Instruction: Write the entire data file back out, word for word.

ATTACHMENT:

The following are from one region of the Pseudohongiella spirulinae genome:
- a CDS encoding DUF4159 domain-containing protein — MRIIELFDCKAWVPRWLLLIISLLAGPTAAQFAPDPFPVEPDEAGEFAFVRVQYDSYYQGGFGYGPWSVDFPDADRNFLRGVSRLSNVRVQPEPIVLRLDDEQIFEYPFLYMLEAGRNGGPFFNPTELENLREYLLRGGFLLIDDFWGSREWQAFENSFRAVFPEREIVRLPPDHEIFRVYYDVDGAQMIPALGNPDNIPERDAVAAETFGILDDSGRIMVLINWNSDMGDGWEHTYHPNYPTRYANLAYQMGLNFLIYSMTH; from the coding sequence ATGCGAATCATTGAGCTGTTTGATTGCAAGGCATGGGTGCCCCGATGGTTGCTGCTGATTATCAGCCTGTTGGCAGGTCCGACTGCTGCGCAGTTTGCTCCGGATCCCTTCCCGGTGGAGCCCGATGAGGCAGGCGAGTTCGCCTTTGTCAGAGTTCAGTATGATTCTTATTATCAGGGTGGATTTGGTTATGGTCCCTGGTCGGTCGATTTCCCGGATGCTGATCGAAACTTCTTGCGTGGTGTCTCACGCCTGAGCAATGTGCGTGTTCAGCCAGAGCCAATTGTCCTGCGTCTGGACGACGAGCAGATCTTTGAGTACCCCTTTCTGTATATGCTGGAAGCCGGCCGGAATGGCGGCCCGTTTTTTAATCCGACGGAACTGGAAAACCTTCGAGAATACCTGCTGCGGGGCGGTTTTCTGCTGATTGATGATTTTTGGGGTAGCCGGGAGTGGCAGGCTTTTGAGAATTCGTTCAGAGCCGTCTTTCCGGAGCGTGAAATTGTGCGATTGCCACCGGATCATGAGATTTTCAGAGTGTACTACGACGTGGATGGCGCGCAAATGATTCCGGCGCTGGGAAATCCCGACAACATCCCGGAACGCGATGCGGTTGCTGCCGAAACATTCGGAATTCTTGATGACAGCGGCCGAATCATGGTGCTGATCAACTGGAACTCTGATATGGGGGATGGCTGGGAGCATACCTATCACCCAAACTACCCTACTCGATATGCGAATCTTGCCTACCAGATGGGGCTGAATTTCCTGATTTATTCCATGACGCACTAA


The following are from one region of the Pseudohongiella spirulinae genome:
- a CDS encoding DUF4159 domain-containing protein — MRIIELFDCKAWVPRWLLLIISLLAGPTAAQFAPDPFPVEPDEAGEFAFVRVQYDSYYQGGFGYGPWSVDFPDADRNFLRGVSRLSNVRVQPEPIVLRLDDEQIFEYPFLYMLEAGRNGGPFFNPTELENLREYLLRGGFLLIDDFWGSREWQAFENSFRAVFPEREIVRLPPDHEIFRVYYDVDGAQMIPALGNPDNIPERDAVAAETFGILDDSGRIMVLINWNSDMGDGWEHTYHPNYPTRYANLAYQMGLNFLIYSMTH; from the coding sequence ATGCGAATCATTGAGCTGTTTGATTGCAAGGCATGGGTGCCCCGATGGTTGCTGCTGATTATCAGCCTGTTGGCAGGTCCGACTGCTGCGCAGTTTGCTCCGGATCCCTTCCCGGTGGAGCCCGATGAGGCAGGCGAGTTCGCCTTTGTCAGAGTTCAGTATGATTCTTATTATCAGGGTGGATTTGGTTATGGTCCCTGGTCGGTCGATTTCCCGGATGCTGATCGAAACTTCTTGCGTGGTGTCTCACGCCTGAGCAATGTGCGTGTTCAGCCAGAGCCAATTGTCCTGCGTCTGGACGACGAGCAGATCTTTGAGTACCCCTTTCTGTATATGCTGGAAGCCGGCCGGAATGGCGGCCCGTTTTTTAATCCGACGGAACTGGAAAACCTTCGAGAATACCTGCTGCGGGGCGGTTTTCTGCTGATTGATGATTTTTGGGGTAGCCGGGAGTGGCAGGCTTTTGAGAATTCGTTCAGAGCCGTCTTTCCGGAGCGTGAAATTGTGCGATTGCCACCGGATCATGAGATTTTCAGAGTGTACTACGACGTGGATGGCGCGCAAATGATTCCGGCGCTGGGAAATCCCGACAACATCCCGGAACGCGATGCGGTTGCTGCCGAAACATTCGGAATTCTTGATGACAGCGGCCGAATCATGGTGCTGATCAACTGGAACTCTGATATGGGGGATGGCTGGGAGCATACCTATCACCCAAACTACCCTACTCGATATGCGAATCTTGCCTACCAGATGGGGCTGAATTTCCTGATTTATTCCATGACGCACTAA